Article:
And yet, in my experience, this variety is embraced by student leaders who appear to be naturally flexible and adaptable within their role. They exhibit no preciousness; there is no suggestion that a task or activity is “beneath them” or not part of their role. Rather, they launch in wholeheartedly to whatever is asked of them. A lesson for all of us in leadership positions.
The gift of passion and a sense of justice: the student leaders I have been fortunate to work with have been justifiably, outspokenly passionate about key issues that affect their constituency. Issues such as course fees, accommodation costs, student debt, learning and teaching facilities, and current hot topics such as maintenance grants and freedom of speech.
Their sense of justice informs and drives an authentic and convincing presentational style when lobbying key stakeholders either internally or external to the organisation. Granted, sometimes their argument can be full of holes; but goodness me, the passion often makes up for it. These are causes that are truly believed in. Are those of us in management and leadership positions comfortable with displaying the same conviction, passion and belief in causes that matter, rather than resorting to a somewhat predictable and sometimes “vanilla” managerial stance on an issue?
The gift of “keeping it real”: in all my dealings with students’ union officers, course representatives and other students engaged with leadership roles, I always have a sense of “keeping it real”. Our student leaders have no truck with management-speak or higher education jargon. At the end of the day, they are interested in the basics: What is the issue? What does it mean for me? What should I do? Who can help me? There is rarely any over-problematisation of the issue at stake; rather, common sense tends to reign, and this is very refreshing. How often do we, in our roles as managers and leaders, overcomplicate a situation or introduce a needless element that moves us away from a focus on keeping it real?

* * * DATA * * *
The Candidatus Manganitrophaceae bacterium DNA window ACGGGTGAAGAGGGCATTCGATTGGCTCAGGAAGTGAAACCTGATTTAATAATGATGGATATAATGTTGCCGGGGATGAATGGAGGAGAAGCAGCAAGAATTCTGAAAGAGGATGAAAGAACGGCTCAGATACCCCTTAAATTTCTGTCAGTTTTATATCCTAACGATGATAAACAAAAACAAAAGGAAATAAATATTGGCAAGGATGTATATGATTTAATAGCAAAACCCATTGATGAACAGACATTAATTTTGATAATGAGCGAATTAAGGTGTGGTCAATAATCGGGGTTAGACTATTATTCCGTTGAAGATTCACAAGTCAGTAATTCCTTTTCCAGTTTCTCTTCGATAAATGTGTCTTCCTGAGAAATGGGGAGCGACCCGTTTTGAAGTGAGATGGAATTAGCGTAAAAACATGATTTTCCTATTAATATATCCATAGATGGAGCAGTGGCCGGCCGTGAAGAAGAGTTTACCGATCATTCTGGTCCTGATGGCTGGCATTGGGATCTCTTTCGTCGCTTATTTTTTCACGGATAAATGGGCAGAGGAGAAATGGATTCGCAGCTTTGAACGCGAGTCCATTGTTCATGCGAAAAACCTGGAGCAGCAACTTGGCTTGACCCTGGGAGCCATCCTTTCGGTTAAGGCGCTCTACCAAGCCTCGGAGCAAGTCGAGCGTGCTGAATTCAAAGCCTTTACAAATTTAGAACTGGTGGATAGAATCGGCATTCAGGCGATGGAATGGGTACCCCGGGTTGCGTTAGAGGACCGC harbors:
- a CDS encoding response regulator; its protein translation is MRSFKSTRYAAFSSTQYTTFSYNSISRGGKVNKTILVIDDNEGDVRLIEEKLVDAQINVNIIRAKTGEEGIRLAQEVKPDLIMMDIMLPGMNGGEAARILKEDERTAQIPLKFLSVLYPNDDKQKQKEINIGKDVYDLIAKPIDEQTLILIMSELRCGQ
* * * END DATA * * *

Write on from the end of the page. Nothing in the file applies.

The gift of fun: one “inspirational saying” that has done the rounds goes along the lines of “‘work hard, have fun, make a difference” – and I think we have much to learn from our student leaders who inject an element of fun into their roles. When we look at our own approach to leadership and management, do we get the balance right, or do we take ourselves just too seriously at times? Enough said. Granted, higher education is a serious business, but we must never, ever, sacrifice a sense of enjoyment in what we do. It is possible to have fun, and we should actively look for opportunities to do so.
Our student leaders can teach us much; but often we are not prepared to recognise that fact. The lessons learned are not always obvious ones, but nonetheless they are salutary. I encourage all of us in leadership and management positions to pause, step back and consider what we might learn from our student leaders. These gifts are freely given; we just need to be prepared to receive.
Claire Taylor is pro-vice chancellor (academic strategy) at St Mary’s University Twickenham, London.